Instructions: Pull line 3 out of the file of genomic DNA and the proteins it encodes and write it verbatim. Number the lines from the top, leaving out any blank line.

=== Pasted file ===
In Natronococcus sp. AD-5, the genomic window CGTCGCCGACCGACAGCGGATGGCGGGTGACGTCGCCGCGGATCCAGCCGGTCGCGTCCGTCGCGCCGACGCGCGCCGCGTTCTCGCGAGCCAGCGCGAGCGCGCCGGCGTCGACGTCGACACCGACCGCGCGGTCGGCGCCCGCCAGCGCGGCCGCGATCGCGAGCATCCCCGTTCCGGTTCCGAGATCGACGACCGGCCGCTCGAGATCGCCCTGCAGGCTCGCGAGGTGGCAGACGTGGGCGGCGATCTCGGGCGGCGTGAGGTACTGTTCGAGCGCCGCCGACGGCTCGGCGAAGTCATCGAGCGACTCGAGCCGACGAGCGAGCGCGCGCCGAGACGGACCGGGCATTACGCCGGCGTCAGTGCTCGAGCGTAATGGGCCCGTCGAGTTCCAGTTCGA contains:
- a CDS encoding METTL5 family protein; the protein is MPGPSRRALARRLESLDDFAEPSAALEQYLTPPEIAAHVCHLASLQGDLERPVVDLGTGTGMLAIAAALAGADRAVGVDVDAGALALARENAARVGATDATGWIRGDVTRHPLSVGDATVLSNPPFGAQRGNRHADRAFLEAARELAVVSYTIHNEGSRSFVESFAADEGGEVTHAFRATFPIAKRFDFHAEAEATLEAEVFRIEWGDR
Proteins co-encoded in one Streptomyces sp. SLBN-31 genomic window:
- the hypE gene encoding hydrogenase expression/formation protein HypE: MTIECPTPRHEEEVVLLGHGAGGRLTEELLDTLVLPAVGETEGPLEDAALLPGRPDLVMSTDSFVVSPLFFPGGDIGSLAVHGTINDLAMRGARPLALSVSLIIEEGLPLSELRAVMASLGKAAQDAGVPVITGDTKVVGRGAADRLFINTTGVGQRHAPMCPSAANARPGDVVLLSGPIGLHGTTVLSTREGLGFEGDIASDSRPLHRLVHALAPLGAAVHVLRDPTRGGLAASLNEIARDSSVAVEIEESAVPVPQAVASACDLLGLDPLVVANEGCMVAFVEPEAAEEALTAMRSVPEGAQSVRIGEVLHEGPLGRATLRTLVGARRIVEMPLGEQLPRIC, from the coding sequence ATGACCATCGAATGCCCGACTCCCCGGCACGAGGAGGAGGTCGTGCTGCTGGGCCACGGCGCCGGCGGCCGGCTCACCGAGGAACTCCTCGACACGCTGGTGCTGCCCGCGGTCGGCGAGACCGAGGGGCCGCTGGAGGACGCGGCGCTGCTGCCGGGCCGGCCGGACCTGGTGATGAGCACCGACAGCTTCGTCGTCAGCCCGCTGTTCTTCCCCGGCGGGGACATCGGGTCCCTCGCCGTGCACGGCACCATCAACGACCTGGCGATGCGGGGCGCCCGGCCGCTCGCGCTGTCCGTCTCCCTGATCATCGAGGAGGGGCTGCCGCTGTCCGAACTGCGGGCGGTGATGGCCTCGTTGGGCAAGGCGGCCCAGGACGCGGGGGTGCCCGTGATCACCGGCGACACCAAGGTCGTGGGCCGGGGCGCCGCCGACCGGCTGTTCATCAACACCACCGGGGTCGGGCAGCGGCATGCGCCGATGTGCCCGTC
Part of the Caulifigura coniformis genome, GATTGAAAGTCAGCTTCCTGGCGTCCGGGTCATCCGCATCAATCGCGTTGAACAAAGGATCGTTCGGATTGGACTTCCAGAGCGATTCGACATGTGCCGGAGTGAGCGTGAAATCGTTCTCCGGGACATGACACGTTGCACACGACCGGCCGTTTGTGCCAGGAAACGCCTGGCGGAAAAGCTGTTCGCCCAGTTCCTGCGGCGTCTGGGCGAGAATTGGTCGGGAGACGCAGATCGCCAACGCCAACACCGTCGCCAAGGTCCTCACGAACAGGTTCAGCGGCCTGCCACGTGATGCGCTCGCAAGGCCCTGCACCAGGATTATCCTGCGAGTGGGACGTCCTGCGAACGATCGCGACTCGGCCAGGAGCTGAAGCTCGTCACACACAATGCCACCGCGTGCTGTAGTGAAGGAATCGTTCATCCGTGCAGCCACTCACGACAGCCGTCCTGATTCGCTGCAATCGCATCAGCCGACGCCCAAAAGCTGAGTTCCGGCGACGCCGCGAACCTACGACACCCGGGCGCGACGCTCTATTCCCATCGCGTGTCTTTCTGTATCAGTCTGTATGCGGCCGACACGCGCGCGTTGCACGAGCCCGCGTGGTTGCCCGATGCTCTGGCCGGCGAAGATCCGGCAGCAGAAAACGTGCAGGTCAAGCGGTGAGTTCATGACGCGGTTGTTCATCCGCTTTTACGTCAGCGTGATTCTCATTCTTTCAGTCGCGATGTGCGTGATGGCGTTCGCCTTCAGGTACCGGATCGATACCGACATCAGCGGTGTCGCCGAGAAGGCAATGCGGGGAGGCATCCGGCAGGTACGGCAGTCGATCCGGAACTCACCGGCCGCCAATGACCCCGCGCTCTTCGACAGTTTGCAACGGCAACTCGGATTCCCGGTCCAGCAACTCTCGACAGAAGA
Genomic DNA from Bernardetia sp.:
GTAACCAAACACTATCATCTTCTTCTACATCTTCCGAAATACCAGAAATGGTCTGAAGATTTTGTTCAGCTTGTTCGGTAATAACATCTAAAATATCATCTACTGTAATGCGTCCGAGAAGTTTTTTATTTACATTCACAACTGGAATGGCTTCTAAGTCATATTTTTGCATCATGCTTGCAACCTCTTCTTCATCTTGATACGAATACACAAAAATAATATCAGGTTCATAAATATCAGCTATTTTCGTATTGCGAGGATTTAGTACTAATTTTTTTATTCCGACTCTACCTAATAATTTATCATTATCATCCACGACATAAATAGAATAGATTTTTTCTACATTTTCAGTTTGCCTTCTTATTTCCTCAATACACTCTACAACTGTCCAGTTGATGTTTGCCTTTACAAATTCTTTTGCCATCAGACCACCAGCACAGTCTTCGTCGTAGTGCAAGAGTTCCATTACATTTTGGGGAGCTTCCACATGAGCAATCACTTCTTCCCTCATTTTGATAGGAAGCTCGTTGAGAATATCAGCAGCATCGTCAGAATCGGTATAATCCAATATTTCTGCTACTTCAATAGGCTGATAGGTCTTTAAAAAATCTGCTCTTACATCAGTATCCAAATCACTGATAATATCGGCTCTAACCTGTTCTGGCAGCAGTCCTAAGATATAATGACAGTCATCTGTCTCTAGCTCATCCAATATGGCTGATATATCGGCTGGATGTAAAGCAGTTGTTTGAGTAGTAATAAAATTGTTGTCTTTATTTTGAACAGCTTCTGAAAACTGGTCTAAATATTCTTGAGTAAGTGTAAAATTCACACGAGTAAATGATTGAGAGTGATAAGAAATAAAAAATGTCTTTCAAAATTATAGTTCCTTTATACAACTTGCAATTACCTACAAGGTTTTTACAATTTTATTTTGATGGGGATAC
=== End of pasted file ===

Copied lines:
Proteins co-encoded in one Streptomyces sp. SLBN-31 genomic window: